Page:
The Reserve is based in the Overberg, between the towns of Swellendam and Bredasdorp.
Very close to the world-renowned De Hoop Nature Reserve. With over 500 species, the plant life here is exceptional. But our reserve is also home to many birds and mammals that depend on this habitat – like the Honey Badger and birds like the Black Harrier and Southern Black Korhaan. Come for the day. Or stay at our stylish Old Dairy Guesthouse, or our more rustic Research and Visitor Centre accommodation.
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The Overberg Renosterveld Conservation Trust needs your help in order to help save the Endangered Renosterveld in the Overberg.
Here’s how you can help
Latest Renosterveld News
One of the best management tools to ‘restore’ Renosterveld to its full potential from a biodiversity perspective is to utilise fire as a management tool when the veld age of the vegetation in a fragment has reached a moribund state (where it typically lacks vigour) due to the high woody component of the vegetation.
Our Easement Programme, Watercourse Restoration Project and other exciting Overberg Renosterveld news.
As transformed landscapes go, the southern Cape’s Overberg is up there at the top of the list, its natural renosterveld vegetation replaced by vast expanses of pasture and crops. It’s not all bad news for birds, but there’s not much good news either.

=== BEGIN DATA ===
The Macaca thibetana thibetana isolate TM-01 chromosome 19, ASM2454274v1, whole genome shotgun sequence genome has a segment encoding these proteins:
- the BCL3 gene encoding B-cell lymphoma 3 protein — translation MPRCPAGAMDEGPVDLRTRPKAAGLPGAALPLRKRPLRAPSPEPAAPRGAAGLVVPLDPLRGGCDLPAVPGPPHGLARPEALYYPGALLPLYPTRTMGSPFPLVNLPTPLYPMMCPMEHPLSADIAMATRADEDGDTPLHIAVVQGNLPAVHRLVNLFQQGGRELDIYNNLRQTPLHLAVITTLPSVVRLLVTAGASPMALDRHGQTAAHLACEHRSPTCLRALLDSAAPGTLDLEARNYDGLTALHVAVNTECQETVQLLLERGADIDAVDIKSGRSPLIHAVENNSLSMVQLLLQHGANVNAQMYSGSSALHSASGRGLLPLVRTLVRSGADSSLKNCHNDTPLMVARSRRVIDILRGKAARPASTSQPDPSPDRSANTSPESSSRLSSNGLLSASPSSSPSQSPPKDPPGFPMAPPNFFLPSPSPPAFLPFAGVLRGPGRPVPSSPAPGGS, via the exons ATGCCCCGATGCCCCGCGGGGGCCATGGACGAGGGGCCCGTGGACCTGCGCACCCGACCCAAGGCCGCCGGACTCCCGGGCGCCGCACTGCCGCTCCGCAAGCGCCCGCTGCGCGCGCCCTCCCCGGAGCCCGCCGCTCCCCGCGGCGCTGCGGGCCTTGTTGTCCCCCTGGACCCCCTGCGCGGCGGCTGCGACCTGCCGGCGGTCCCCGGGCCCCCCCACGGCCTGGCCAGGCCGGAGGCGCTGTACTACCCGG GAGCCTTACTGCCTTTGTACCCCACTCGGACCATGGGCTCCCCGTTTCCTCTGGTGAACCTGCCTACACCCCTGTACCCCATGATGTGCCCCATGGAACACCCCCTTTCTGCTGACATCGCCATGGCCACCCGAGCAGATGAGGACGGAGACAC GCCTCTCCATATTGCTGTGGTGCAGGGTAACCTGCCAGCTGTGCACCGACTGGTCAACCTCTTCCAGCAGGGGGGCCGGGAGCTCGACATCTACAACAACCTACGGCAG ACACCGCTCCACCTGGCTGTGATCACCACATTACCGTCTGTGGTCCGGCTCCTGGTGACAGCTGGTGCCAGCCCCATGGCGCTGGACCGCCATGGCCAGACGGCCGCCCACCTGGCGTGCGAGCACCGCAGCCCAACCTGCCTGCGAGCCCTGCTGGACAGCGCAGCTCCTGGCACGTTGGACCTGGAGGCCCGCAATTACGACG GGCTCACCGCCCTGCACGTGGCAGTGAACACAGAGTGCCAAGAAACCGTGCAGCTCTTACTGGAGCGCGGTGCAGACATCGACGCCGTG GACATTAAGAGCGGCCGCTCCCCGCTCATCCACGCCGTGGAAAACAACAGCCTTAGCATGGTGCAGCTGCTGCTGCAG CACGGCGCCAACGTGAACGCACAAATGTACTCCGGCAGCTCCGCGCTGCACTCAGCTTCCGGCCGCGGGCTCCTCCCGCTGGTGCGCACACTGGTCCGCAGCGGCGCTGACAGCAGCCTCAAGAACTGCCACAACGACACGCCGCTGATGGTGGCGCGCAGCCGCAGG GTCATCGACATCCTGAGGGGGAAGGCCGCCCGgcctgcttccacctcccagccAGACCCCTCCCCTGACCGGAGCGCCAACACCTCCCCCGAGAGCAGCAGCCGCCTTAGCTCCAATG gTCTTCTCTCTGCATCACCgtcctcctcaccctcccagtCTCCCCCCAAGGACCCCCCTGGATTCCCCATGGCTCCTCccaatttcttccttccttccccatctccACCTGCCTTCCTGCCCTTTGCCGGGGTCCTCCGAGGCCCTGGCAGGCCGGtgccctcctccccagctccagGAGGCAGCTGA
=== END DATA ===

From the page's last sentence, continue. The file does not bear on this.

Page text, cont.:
Nerine humilis was introduced to me by Bruce Anderson following a field trip with John Manning in the Southern Cape. The inspiration for this trip followed the discovery of a very unusual form of Nerine humilis with exceptionally long filaments and styles on the foothills of the Langeberg mountains near Suurbraak.
The farmers of this landscape are custodians of Overberg Renosterveld. What remains of this ecosystem lies between fields of wheat, canola and artificial pasture crops for rearing sheep and cattle.
One of the key aims at the heart of the Overberg Renosterveld Conservation Trust has always been the pursuit of...
Self-guided botanical trail, new species, our spring highlights and how you can #RideforRenosterveld.
Did you Know?
At the southern tip of Africa lies the Cape Floral Kingdom – The smallest, yet richest plant kingdom in the world, most renowned for its beautiful Fynbos with its Proteas. A component is known as Renosterveld, named after the Rhino (Renoster in Afrikaans) that used to roam the region.
Renosterveld is the richest bulb habitat on Earth, displaying a spectacular bloom over the spring season. Not only does this system comprise a wealth of plant species beyond one’s wildest imagination, it is also home to a diversity of mammals, reptiles, insects, amphibians and birds.
Our more showy Fynbos habitats have been afforded much protection while our lowland Renosterveld has been overlooked and largely neglected – despite it being renowned for its incredible spring flower displays and extraordinarily high levels of biodiversity and endemism.